By DANIEL HERATY
DEARBORN – A group of residents are fighting to keep small pools in the community open.
As part of the budget proposed by Mayor John O’Reilly Jr., cuts could force the closure of up four of the city’s eight pools over the next two years. No specific pools are named in the budget proposal.
The highest cost estimate for repairing one of the pools would be about $200,000, according to a study in October 2010 by NSA Architects, Engineers and Planners of Farmington Hills.
Resident Ryan Woods said many estimates come from repairs that may come up in the next five years.
“I want to keep these pools open,” resident Mark Layne said. “The pools have been a way of life for 40 years.”
Layne and Woods are members of a Facebook group working to keep the pools open. Called Save Our Pools, it has about 3,700 members and has promoted the message that the pools are an important part of the community and need to be preserved.
“These pools have been a place for our children to work, swim, exercise and build lifelong relationships,” the group’s page says.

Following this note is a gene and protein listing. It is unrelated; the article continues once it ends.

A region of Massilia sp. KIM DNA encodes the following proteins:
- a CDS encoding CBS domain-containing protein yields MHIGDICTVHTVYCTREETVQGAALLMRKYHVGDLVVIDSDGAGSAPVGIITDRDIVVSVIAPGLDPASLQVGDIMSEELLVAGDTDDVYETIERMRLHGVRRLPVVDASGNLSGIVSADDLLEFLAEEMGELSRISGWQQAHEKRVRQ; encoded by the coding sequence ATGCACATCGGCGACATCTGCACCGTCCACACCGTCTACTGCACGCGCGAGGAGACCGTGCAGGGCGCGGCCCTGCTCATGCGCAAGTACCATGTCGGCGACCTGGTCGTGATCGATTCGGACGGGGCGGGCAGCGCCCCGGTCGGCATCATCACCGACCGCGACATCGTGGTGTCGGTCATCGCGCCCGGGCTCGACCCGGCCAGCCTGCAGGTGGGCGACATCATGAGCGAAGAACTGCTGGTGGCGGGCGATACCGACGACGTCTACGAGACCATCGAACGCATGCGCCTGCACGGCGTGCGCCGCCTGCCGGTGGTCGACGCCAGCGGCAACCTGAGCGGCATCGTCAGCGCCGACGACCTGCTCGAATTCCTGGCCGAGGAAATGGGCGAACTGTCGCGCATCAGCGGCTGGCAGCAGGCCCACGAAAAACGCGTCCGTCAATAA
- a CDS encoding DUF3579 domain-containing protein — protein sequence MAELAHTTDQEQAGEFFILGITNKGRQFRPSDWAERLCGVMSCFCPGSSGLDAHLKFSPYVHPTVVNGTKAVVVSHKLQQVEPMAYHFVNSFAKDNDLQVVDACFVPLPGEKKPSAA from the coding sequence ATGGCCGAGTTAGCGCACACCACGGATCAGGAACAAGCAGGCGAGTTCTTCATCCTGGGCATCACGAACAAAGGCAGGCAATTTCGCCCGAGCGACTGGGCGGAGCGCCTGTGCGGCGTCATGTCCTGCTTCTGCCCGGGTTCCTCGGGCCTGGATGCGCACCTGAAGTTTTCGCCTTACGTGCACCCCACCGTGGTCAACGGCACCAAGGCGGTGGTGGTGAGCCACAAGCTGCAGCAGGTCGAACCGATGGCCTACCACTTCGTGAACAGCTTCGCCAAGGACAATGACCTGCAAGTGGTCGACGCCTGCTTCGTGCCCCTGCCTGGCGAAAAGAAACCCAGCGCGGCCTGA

“We want to work with the city,” Woods said. “We all love the community.”
In a presentation to the City Council in April 2010, the group outlined ways to keep down the cost of running the pools, including advertising and reducing energy usage.
Woods said changes needing to be made are mainly cosmetic, including fresh coats of paint and and installing energy-efficient lights, both of which still need to be done at Whitmore-Bolles pool. He said it is being used as the example of what the other city pools look like.
Another pool that could close is Summer Stephens, where work included having the interior stalls painted and new mirrors added to the bathhouse.
Various fundraisers were held last year, including a T-shirt sale sponsored by about 20 businesses.
“We rallied the troops last year,” Layne said, calling the possibility of closures disappointing. He said no attempts have been made to use public funding yet, but that it is an option that may be explored in the future.
Layne said budgetary concerns for keeping the pools open — made up mostly of maintenance costs — have been around for a long time. He estimates upkeep costs at about $30,000 per year.
More patrons at the pools may offset the costs of keeping the pools open and that losing the pools would adversely affect the neighborhood.
“Kids need a place to play and work,” Layne said.
Department of Recreation Director Gregory Orner did not respond to calls seeking comment for this story.
(Daniel Heraty can be reached at [email protected])